It's the only stable, workable alternativeby Malcolm Grimston / September 18, 2013 / Leave a comment
A nuclear power plant is constructed in China’s Zhejiang province: of the 69 reactors currently under construction globally, 28 are in China. (© Diego Azubel/EP/Corbis)
The recent troubles in the Middle East, and also in west Africa, mean that oil is trading at its highest prices in six month, at around $115 a barrel. It reminds us that dependence on potentially unstable regions of the world for imports of energy resources may be unwise.
Nuclear, too, has not been free from troubles in recent years. At the stricken Fukushima plant in Japan, the damage caused by the earthquake and tsunami in March 2011 was so devastating that it will be years, if not decades, before there can be any confidence that all major problems have been addressed.
But, perversely, the events at Fukushima have reminded the world of both the dangers and the attractions of nuclear energy. Despite the huge external stress to the 1970s reactors on the site, as yet there is no reliable evidence of deaths caused by radiation as a result of the accident, and there probably never will be. Many countries, with the exception of the rather special cases of Japan and Germany, continue to proclaim pro-nuclear policies, including those around the edges of the European Union (Poland, Czech Republic, Slovakia, Finland, Sweden and of course the UK) as well as those as diverse as Turkey, Vietnam, Pakistan and Canada. In most countries where opinion polling has been carried out (including the UK) public attitudes seem to have been effectively unchanged by Fukushima.
Nonetheless, the “nuclear renaissance” has stalled somewhat. As of September 2013 there were 69 reactors under construction globally, the same figure as there had been immediately before Fukushima. Fifty of these are in just four countries—China (with 28), Russia, India and South Korea.
Increasingly the difficulty is economic, not political. The emergence of shale gas in the United States has not only reduced energy prices there but led to the US exporting much more coal at low prices. Nuclear power’s heavy up-front costs make it unattractive in competitive power markets unless it has the prospect of significant long-term price support.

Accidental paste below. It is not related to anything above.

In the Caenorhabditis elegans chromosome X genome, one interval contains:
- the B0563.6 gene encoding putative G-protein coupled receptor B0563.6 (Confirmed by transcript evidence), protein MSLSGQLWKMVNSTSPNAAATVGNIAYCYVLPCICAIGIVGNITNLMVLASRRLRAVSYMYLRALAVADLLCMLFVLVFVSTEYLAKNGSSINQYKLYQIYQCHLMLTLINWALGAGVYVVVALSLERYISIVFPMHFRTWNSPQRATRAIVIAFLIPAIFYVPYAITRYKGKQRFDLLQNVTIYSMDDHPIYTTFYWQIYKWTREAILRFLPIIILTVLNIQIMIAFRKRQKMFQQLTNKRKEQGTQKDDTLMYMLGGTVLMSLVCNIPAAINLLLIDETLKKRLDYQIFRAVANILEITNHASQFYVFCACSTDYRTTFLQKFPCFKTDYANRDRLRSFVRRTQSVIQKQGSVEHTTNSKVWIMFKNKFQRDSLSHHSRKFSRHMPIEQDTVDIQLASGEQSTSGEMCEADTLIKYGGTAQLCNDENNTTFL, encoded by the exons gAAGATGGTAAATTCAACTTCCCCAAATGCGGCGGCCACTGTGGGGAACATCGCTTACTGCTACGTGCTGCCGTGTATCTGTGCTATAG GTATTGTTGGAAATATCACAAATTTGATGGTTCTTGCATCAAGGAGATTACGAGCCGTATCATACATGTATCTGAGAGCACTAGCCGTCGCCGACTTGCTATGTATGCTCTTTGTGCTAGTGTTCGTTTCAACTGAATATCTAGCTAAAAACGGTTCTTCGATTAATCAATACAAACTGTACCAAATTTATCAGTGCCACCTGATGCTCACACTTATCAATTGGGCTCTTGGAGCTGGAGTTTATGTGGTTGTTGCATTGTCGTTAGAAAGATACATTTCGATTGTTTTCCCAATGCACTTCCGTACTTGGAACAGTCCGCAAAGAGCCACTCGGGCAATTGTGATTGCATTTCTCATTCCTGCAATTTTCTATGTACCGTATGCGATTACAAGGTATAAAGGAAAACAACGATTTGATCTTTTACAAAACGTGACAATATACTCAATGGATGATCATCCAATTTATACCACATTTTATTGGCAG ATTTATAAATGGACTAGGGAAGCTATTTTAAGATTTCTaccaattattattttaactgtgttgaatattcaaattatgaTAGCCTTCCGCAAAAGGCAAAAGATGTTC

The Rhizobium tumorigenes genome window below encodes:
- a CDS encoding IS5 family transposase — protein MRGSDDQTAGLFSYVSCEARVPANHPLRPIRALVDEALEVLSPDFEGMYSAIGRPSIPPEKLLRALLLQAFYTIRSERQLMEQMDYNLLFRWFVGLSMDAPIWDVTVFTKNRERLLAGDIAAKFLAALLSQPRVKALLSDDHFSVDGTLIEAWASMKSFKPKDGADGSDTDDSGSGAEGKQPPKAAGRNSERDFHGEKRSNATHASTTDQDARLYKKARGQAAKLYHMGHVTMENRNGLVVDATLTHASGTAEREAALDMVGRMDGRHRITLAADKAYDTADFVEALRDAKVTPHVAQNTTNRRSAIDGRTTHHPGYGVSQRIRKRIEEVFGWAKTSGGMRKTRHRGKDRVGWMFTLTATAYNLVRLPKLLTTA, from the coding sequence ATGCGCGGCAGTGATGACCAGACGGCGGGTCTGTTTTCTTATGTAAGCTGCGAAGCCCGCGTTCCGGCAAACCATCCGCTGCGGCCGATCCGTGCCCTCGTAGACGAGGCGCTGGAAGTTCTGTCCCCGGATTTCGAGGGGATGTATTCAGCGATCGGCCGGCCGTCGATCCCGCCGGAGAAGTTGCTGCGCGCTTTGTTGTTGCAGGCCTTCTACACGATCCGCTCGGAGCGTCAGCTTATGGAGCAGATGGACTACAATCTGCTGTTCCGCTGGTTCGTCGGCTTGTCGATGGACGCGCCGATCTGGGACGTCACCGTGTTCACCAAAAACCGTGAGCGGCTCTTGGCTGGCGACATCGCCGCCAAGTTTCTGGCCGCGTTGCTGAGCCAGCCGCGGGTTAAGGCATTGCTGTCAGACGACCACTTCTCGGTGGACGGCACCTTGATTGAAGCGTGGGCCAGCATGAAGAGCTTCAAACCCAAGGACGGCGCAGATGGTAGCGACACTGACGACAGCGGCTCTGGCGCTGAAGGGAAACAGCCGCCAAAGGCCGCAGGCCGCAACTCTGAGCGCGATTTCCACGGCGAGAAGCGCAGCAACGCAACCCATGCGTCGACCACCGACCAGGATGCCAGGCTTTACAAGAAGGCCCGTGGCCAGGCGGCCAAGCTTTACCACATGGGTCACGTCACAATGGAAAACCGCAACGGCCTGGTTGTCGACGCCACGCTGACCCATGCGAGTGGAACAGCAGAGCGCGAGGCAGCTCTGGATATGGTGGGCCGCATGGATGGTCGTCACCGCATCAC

The nature of energy is that the backdrop can change very rapidly—over the last 10 years the UK government has first dismissed new nuclear, then embraced it passionately, then dithered—but the investment horizon for major schemes (new nuclear, gas pipelines and storage facilities, power wires, and tidal barrages) can be measured in decades.
Maybe the main lesson from recent upheaval is that short-term markets cannot deal with the long-term implications of energy policy. If we are about to see another fossil fuel shock then presumably nuclear will swing back into favour. If we are about to see a glut of fracked gas (and we decide climate change is a myth, or fail to agree to combat it) the opposite will happen. But putting our eggs in the shale and climate sceptic basket and failing to invest in workable alternatives (and sadly most renewables are not workable for baseload power) will leave us in a much worse position than building new nuclear facilities, even if we find we could have got by for a bit longer on a new, inevitably limited, source of gas.
More on energy security in this month’s Prospect:
The cost of the Syrian crisis: Middle East oil and gas are vulnerable to crises–but what are the alternatives? asks Michael Jefferson